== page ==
In suburban Chicago, ‘guardian angels’ sheltered strangers under attack
As Karen Britten relaxed and enjoyed the annual Independence Day Parade in the posh Chicago suburb where she has lived for nearly 40 years, a dozen shots suddenly rang out, shattering the festive atmosphere and sending a crowd of hundreds of people running for their lives.
Within minutes, Britten was back home near the parade route, making peanut butter and jelly sandwiches and handing out old Beanie Baby toys to help comfort nearly 30 adults and children who took refuge in her basement. In all, Britten, 64, and two of her neighbors in Highland Park housed dozens of parade goers during an hour-long lockdown following Monday’s mass shooting as police searched for the suspect who shot and killed at least seven people.
“Complete strangers, we leaned on each other and helped each other,” Britten, a retired nurse, said in an interview outside her home on Tuesday. Highland Park, one of many suburbs north of Chicago that sits on Lake Michigan, is the latest American community to be hit by an outbreak of mass shootings that has ravaged the United States in recent years.
In many ways, this is a typical American dormitory community, where life seems to revolve around a commuter train station that ferries professionals to and from Chicago every day. The town features tree-lined streets, grand, quaint homes, and a business district with quaint shops. It is a close-knit community where many families have lived and worked for generations.
“I know what a generous community we are,” Highland Park Mayor Nancy Rotering said at a news conference. “We are overwhelmed by the amount of support offered not only by those in Highland Park, but also by the surrounding region and the nation.” As a longtime resident, Britten said she hasn’t been shy about helping others stay safe. Strangers spent more than four hours together at her home, until a police officer came to help people get home safely, she said.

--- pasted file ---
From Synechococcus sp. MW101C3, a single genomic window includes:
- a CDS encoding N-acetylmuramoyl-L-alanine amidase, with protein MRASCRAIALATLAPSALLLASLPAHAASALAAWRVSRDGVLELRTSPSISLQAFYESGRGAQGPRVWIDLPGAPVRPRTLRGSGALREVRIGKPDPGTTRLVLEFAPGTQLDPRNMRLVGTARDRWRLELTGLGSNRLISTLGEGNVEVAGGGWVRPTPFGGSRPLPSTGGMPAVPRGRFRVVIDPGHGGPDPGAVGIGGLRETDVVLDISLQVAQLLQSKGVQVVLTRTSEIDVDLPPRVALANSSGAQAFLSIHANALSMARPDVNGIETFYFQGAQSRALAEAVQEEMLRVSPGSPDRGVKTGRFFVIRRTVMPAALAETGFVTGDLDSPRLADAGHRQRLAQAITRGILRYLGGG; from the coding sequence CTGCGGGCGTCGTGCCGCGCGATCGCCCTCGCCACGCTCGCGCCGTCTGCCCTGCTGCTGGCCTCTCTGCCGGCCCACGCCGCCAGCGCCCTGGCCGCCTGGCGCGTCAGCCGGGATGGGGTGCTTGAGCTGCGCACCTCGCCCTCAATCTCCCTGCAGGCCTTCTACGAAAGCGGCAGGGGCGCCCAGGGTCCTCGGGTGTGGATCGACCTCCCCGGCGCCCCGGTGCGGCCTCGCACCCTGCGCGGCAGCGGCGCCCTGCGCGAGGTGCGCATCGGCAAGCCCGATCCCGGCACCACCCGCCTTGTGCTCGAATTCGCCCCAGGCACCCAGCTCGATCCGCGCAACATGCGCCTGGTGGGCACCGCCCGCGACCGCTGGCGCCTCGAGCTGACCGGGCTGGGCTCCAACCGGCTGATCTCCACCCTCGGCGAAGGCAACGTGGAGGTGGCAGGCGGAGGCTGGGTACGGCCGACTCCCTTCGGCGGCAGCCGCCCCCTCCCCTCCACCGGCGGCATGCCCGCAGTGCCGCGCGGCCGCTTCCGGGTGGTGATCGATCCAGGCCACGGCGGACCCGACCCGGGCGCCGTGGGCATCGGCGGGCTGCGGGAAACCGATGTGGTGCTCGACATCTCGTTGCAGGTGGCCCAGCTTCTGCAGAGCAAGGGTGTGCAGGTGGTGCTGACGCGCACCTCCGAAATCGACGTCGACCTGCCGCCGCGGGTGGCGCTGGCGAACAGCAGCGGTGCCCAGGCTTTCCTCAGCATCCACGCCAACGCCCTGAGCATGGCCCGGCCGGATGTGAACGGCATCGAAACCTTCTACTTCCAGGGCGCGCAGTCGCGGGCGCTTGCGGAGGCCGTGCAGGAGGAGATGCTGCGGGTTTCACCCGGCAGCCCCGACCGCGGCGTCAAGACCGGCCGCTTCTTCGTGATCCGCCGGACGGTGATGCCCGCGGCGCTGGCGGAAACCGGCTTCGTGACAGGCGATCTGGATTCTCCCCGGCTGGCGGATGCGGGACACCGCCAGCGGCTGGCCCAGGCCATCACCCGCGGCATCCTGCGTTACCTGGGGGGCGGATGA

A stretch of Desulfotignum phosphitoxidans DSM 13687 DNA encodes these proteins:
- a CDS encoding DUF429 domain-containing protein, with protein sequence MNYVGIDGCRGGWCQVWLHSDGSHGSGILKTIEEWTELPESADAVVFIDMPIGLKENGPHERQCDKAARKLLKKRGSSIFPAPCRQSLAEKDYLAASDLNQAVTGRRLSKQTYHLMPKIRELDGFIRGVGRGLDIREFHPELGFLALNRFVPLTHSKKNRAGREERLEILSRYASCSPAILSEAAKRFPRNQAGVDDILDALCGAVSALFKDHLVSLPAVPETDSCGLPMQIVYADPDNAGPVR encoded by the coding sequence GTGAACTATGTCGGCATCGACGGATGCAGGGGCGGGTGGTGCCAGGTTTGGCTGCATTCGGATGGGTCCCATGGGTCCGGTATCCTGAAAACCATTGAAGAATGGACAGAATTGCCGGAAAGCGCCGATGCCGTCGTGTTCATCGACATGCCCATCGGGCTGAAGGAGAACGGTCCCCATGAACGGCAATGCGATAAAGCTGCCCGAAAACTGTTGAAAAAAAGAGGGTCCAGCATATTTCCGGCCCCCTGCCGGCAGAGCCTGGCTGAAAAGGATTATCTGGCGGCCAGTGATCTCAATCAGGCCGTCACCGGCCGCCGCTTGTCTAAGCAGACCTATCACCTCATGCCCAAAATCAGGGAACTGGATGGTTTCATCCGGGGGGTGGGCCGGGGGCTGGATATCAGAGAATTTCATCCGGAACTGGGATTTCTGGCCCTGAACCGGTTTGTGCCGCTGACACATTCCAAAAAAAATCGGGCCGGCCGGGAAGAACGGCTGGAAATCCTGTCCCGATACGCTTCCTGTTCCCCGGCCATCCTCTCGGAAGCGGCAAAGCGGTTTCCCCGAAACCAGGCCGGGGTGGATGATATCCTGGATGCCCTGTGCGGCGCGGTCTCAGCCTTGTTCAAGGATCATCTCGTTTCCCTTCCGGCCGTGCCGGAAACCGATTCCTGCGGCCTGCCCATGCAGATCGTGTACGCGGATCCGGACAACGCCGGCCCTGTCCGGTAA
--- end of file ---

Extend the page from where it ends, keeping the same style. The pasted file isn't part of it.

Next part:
“She just took charge,” said her husband, Jeff Wecker, 80. While sheltering in place, Britten handed out Pirate’s Booty snacks and put on a Disney movie to help calm the children.
“There were all these parents with little kids,” Britten said. “I just pushed them to come with me, come with me.” Across the courtyard from the residential complex where Britten lives, neighbors and former teachers Sharon Narrod and Carol Miller said they each greeted about 15 people from the parade. Narrod made popcorn for his guests, while Miller cut grapes for the children.
“When they arrived they were strangers. When they left we had hugs,” said Narrod, 70.
Highland Park residents Sara and Ari Scharg were among those who took refuge with Britten, along with their six and seven-year-old children. “She was absolutely our guardian angel who led us to safety,” said Sara Scharg, 39.
“We grabbed the kids and didn’t know where to go,” said Ari Scharg, 40. Other locals also offered help to foreigners.
Amy Hohman, who lives next to the parade route, said she told a couple with a young baby to come to her building for safety, without knowing their names. “It’s Mayberry,” the 54-year-old fitness instructor said of Highland Park, referring to the fictional small town in North Carolina that served as the setting for two popular American television sitcoms, “The Andy Griffith Show” and “Mayberry RFD”.
A day after the shooting, people tried to return to some sense of normalcy. They went out to walk their dogs and shop at local stores for groceries and newspapers with headlines about the tragedy. “My little world of mine is turned upside down now,” said 74-year-old Mark Kaplan.
Residents were still in shock and tears and said they were trying to figure out how to move on. “I think the city will be much stronger because of how people have taken care of each other,” Britten said. “It’s going to take a long time.”
(This story has not been edited by the Devdiscourse team and is auto-generated from a syndicated feed.)